MEP Leader Dinesh Gunawardena said that the Joint Opposition would not agree with the government’s to change the session plan to hold the debate on the OMP for two days – Thursday and Friday) and to have the vote in Friday evening to advance the voting at 11 am on Friday. He said that shortening the time of debate would deprive the Opposition MPs of their time to speak in Parliament leading to the deprivation of their privileges.
Following this, the members Joint Opposition invaded the Well of Parliament wearing black armbands as a sign of protest against the Bill. Some MPs were wearing black sataka and shouting against the government accusing the latter of betraying the nation. As the protest was continuing not permitting the proceedings to continue, Speaker Karu Jayasuriya suspended sittings around 12.19 pm and called for a meeting of party leaders.
When the House resumed sittings, Leader of the House Minister Kiriella said that party leaders had agreed to extend Thursday’s debate time by three more hours till 9.30 pm and to have the vote at 11 am on Friday. The MPs of Joint Opposition protested, saying that they could not debate the issue till 9.30 pm and demanded the government to reverse its decision and to adhere to the original plan.
MEP Leader Gunawardena said that the change of plan amounted to a breach of privileges of MPs. JVP MP Vijitha Herath explaining his party’s position said that the JVP had agreed to hold the debate for full two days and to have the vote taken at 6.00 pm on Friday. He, too, said that there was no point continuing the debate till 9.30 pm on Thursday but to finish sittings at usual time at 6.30 pm on Thursday, resume it at 9.30 am on Friday and to continue till 6 pm to put the Bill to the vote. The JVP had been permitted to present an adjournment motion for Friday, but the party was willing to postpone it if the government took the vote at 6 pm Friday, he said. “The original plan was to debate the VAT bill for two days, but following the Supreme Court decision that need did not arise. Had there been different pronouncement from the Supreme Court, we would have been debating the VAT Bill. Then, none of these problems of adjusting or changing the session plan would not have arisen,” he said, adding that the OMP Bill was originally scheduled for the next sitting week so that a two-day debate could be held and the vote be taken during the next sitting week.
Speaker Karu Jayasuriya: “Except the Joint Opposition all other parties at the party leaders’ meeting agreed to have the vote at 11 am on Friday.” Prime Minister Ranil Wickremesinghe: “The VAT Bill was presented to Parliament but following the Supreme Court opinion we did not take it for debate. The next most important Bill in the Order Book was the OMP. That was why we needed to bring it forward. There are no legal impediments to advancing the OMP Bill as it has not been challenged before courts. Then we with the consent of all allocated Thursday and Friday for the debate and agreed to have the vote at 11.00 am. There is Law Asia international conference on Friday evening. The President, the Minister of Justice and I have been invited to be present there. That was why we needed to have the vote at 11.00 am so that the MPs who go to the mosque on Friday noon prayers could do so. Otherwise, we could debate this till midnight tonight if the Opposition needs more time.”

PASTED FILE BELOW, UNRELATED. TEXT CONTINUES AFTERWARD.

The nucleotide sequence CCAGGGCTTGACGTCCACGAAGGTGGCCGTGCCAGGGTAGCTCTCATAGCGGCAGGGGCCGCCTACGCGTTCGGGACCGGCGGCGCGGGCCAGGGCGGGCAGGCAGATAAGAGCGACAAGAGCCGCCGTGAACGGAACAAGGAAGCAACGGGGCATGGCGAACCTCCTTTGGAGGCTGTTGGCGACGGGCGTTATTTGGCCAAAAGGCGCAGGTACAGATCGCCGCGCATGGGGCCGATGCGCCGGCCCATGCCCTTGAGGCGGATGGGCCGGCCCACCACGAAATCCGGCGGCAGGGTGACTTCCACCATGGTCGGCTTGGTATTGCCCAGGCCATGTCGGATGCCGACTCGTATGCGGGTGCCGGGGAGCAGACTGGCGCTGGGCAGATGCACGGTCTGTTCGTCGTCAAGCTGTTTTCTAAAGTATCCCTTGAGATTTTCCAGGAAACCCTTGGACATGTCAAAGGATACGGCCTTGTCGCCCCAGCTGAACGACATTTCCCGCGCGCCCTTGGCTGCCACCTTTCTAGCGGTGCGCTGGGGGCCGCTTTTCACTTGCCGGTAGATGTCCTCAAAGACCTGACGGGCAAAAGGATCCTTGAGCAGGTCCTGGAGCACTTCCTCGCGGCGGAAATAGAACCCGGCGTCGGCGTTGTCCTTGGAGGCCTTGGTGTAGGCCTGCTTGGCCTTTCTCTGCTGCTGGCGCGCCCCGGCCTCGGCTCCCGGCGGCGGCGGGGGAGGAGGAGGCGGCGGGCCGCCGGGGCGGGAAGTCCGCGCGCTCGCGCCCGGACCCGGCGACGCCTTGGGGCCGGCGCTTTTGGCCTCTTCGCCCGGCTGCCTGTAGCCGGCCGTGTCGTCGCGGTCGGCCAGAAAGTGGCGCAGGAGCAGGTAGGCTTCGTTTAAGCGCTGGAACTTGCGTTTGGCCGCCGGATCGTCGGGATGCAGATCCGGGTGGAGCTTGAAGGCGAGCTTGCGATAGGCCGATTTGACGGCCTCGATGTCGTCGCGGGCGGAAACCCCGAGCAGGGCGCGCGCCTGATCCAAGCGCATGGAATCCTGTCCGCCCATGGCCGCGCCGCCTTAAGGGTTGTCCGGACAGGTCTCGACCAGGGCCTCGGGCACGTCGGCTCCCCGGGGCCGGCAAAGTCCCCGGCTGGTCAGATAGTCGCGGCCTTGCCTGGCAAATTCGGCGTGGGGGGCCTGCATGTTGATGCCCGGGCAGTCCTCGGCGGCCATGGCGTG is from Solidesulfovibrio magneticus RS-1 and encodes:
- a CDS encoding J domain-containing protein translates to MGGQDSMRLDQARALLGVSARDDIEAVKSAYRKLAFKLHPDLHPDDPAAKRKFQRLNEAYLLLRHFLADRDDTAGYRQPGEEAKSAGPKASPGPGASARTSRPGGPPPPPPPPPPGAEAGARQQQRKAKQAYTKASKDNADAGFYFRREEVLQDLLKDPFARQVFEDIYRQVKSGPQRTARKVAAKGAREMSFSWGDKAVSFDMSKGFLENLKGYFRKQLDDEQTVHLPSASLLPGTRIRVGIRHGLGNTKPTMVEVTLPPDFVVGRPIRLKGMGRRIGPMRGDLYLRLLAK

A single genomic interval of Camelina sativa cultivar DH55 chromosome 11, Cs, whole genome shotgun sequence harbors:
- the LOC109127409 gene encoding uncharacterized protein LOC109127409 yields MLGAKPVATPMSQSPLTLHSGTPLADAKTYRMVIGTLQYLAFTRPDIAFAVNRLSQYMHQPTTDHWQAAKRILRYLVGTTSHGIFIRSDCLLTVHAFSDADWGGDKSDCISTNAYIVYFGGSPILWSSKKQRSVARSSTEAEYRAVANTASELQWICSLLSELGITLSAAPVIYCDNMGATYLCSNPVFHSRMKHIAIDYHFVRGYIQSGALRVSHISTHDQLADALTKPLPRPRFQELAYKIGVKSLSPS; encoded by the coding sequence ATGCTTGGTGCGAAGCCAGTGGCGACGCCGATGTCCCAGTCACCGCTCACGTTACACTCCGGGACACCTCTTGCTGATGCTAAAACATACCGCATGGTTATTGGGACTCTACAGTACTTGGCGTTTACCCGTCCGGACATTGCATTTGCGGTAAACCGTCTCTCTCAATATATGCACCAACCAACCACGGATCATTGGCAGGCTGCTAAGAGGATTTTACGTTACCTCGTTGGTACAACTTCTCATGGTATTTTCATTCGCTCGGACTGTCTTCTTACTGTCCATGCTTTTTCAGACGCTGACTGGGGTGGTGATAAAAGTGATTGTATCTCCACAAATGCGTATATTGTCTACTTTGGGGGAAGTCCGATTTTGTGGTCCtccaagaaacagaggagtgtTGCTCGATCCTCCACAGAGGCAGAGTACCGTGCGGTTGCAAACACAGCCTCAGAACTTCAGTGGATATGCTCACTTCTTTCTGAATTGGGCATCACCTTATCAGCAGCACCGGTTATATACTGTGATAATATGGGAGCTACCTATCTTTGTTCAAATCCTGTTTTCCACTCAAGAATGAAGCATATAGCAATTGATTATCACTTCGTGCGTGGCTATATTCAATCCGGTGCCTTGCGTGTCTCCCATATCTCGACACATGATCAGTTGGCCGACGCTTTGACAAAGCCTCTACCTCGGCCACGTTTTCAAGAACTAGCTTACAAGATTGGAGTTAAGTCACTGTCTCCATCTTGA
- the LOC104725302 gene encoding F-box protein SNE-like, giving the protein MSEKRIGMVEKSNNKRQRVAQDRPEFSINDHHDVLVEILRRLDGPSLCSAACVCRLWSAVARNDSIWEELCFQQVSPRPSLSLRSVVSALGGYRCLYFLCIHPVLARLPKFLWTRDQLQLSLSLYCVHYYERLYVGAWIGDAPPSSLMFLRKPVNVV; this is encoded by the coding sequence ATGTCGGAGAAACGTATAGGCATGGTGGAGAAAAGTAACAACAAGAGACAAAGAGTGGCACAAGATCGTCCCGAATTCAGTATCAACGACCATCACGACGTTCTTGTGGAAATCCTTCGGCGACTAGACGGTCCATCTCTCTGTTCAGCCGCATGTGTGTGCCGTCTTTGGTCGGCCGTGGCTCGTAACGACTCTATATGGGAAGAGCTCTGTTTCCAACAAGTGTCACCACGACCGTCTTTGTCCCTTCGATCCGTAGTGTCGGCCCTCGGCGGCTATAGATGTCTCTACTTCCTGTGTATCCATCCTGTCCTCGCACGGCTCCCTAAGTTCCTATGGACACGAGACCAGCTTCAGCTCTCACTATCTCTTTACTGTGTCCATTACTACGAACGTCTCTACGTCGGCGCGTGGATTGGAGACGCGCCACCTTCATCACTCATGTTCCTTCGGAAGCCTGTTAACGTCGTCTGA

Opposition Leader R Sampanthan said that his party had agreed to continue the debate till 9.30 pm on Thursday because the OMP Bill was very important. Joint Opposition MPs Vasudeva Nanayakkara and Wimal Weerawansa opposed Opposition Leader Sampanthan’s suggestion; they pointed out that the Opposition MPs needed more time. MP Nanayakkara said the government had proposed 17 amendments to the bill and those amendments should be presented to the oversight committee before being taken up in the House.
Leader of the House Minister Kiriella said the government was willing to give time by stretching the session till 9.30 pm yesterday and till 2.00 pm today and invited Foreign Minister Mangala Samaraweera to commence the debate.
Joint Opposition MPs invaded the Well again for the second time and Sergeant-at-Arms Anil Parakrama Samarasekera aided by his deputies protected the Mace from the invaders.